In February 2019, the Singapore headquartered startup raised a US$226 million Series D led by Sequoia Capital India, valuing it at what sources close to the company say is around US$970 million.
Their latest funding was raised on 5 December 2019 for an undisclosed amount.
Biofourmis, Near US$1 Billion
Biofourmis CEO and founder Kuldeep Singh Rajput / Image Credit: Biofourmis
Founded in 2016 in Singapore, Biofourmis is a fast-growing AI-powered health analytics ecosystem.
In early September 2020, they raised US$100 million in a Series C equity round led by Softbank Vision Fund 2.
With that, Biofourmis has raised a total of US$143.6 million in funding over eight rounds.
They also acquired two companies. In April 2020, it acquired Gaido Health, an AI platform for continuous monitoring of Post-discharge oncology patients.
Gaido’s tool is able to combine remote monitoring, patient surveys and analytics in order to monitor cancer patients at home and detect possible signs of complications.
While Gaido has been used in clinical trials so far, the tool was not commercially available yet.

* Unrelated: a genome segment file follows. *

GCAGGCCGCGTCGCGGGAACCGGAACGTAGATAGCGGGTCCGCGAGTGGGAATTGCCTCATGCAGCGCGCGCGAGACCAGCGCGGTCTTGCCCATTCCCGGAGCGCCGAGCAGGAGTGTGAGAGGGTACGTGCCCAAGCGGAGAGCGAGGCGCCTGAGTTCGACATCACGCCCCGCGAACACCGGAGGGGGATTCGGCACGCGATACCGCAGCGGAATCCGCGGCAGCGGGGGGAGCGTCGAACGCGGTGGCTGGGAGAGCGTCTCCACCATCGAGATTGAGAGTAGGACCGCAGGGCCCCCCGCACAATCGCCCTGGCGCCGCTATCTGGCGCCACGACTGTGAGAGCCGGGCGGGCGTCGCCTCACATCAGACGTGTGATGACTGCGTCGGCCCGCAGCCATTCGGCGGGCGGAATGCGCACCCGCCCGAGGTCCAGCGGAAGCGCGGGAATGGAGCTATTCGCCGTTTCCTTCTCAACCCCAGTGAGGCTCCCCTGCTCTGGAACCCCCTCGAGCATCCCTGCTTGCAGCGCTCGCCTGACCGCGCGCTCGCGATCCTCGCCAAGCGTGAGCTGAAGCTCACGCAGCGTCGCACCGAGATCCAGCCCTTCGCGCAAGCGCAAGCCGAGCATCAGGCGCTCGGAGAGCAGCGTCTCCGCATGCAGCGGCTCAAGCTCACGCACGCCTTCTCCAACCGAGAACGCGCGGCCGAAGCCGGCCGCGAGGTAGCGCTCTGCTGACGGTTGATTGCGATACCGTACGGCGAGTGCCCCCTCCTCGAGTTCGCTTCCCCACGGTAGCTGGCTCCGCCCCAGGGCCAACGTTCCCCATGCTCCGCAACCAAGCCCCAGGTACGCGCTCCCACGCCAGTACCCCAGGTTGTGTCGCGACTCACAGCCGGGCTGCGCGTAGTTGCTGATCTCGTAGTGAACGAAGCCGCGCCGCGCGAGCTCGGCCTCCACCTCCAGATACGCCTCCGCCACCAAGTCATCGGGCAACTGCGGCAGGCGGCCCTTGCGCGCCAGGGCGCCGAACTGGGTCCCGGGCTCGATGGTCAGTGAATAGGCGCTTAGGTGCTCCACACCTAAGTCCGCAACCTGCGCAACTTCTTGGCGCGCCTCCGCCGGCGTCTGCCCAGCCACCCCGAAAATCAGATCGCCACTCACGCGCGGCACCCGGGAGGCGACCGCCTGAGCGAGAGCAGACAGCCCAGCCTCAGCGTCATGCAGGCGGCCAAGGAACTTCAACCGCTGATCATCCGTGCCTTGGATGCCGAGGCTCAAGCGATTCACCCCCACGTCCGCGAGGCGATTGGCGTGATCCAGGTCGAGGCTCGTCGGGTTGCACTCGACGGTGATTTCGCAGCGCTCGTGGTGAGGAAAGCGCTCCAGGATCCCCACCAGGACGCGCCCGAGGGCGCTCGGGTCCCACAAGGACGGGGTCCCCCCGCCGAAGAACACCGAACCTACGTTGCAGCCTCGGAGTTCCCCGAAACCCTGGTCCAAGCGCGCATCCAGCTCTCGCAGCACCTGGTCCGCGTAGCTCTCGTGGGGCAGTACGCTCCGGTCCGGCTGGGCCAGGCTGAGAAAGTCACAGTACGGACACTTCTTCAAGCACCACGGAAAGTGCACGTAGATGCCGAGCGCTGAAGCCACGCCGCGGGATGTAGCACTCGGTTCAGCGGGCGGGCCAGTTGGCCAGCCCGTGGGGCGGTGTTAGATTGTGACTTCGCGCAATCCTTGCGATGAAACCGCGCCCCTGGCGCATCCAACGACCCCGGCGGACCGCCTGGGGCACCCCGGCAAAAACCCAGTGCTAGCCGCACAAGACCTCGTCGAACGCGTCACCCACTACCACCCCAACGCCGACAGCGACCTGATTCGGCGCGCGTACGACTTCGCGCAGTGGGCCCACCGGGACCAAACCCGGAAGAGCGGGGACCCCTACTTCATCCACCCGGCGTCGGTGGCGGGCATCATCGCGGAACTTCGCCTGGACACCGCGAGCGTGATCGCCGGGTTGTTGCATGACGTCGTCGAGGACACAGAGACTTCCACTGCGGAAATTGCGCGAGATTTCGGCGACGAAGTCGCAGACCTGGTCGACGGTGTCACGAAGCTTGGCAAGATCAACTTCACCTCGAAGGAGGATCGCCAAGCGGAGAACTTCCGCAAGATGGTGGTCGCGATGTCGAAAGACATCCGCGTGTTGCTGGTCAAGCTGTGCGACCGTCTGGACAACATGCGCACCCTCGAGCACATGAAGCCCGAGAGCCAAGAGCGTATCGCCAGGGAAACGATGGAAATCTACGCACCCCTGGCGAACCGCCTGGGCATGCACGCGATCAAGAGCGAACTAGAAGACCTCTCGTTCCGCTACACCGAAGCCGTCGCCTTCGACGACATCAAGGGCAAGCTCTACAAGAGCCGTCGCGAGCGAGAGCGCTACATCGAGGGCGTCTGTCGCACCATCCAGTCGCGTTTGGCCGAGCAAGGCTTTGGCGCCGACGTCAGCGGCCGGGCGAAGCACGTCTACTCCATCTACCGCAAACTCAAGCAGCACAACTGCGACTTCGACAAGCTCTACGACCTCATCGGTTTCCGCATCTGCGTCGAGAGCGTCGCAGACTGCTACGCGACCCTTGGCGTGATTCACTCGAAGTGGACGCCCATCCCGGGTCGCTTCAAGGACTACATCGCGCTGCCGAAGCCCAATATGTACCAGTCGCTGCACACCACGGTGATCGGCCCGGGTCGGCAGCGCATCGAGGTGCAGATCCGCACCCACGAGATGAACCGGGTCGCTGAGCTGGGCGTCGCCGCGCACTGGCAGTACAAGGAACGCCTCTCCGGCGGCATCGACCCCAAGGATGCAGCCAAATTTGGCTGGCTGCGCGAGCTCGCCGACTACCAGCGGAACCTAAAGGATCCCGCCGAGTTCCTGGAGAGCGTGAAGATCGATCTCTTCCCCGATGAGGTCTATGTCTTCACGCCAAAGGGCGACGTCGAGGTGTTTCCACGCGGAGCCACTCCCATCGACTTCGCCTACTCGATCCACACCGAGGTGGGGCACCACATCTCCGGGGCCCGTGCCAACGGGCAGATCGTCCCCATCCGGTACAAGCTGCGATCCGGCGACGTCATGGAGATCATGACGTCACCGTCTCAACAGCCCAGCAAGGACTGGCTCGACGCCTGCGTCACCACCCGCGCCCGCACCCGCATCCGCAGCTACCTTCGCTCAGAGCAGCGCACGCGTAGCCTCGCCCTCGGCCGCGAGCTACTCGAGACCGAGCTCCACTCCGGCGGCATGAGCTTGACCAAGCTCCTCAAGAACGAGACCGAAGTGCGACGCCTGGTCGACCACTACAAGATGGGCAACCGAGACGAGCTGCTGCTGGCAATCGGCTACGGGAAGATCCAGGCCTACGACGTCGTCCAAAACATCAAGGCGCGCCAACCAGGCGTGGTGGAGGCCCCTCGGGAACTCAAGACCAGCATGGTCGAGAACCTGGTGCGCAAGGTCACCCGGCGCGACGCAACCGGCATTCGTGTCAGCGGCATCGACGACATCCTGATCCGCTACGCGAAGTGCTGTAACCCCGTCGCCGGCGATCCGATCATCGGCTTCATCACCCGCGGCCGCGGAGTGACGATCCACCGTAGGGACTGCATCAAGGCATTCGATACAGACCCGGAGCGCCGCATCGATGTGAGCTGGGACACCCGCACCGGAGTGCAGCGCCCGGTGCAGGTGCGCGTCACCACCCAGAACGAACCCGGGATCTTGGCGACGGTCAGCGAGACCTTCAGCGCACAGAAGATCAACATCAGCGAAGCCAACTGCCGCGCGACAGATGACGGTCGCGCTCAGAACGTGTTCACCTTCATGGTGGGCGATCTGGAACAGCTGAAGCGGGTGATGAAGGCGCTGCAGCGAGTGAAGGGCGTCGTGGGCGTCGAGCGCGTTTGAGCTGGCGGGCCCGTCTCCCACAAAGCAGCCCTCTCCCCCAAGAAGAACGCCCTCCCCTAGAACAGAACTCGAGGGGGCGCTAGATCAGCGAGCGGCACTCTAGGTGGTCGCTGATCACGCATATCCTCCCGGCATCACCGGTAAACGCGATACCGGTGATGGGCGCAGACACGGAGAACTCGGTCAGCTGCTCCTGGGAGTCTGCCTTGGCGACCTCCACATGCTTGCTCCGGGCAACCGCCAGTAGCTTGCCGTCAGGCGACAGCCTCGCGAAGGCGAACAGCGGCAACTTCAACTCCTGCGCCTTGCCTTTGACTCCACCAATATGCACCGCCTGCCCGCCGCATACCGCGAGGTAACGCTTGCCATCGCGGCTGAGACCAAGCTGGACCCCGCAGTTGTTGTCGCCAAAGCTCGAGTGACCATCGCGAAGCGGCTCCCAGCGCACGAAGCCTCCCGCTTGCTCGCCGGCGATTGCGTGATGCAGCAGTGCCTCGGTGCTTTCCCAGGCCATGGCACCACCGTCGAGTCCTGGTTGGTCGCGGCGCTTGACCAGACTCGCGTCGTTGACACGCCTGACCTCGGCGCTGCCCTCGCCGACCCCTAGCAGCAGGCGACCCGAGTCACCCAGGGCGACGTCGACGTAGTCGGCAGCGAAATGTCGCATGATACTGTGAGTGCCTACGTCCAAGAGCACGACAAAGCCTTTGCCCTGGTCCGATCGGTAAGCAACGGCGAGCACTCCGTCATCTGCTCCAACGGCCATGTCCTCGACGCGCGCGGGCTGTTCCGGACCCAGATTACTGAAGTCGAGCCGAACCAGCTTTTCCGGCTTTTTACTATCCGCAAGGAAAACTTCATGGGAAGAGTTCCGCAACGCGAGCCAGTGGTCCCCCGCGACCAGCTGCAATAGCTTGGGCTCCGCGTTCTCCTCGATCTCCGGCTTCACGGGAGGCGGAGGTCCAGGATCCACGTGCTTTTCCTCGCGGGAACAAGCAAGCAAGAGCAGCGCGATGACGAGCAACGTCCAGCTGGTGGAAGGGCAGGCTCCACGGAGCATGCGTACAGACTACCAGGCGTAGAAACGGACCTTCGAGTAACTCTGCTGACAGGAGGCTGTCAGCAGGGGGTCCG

By integrating Gaido and Biofourmis, Biofourmis’ founder and CEO Kuldeep Singh Rajput said that the result will be a quicker go-to-market strategy.
Last year, it acquired Switzerland-based Biovotion AG, a leading developer of a cutting-edge clinical-grade wearable biosensor platform.
The Biovotion AG deal comes with 60 global patents, as well as an impressive list of more than 80 current and previous clients/partners —including major players such as Microsoft, IBM Research, Novartis, AstraZeneca, Cleveland Clinic and Mayo Clinic.
Sources have said that the Series C funding sends Biofourmis to near-unicorn status.
Rajput has declined to reveal an exact valuation, but said that Biofourmis is now worth around US$1 billion.
There Are 493 Unicorns Globally
As of September 2020, there are more than 400 unicorns around the world and they have a total cumulative value of approximately US$1,531 billion.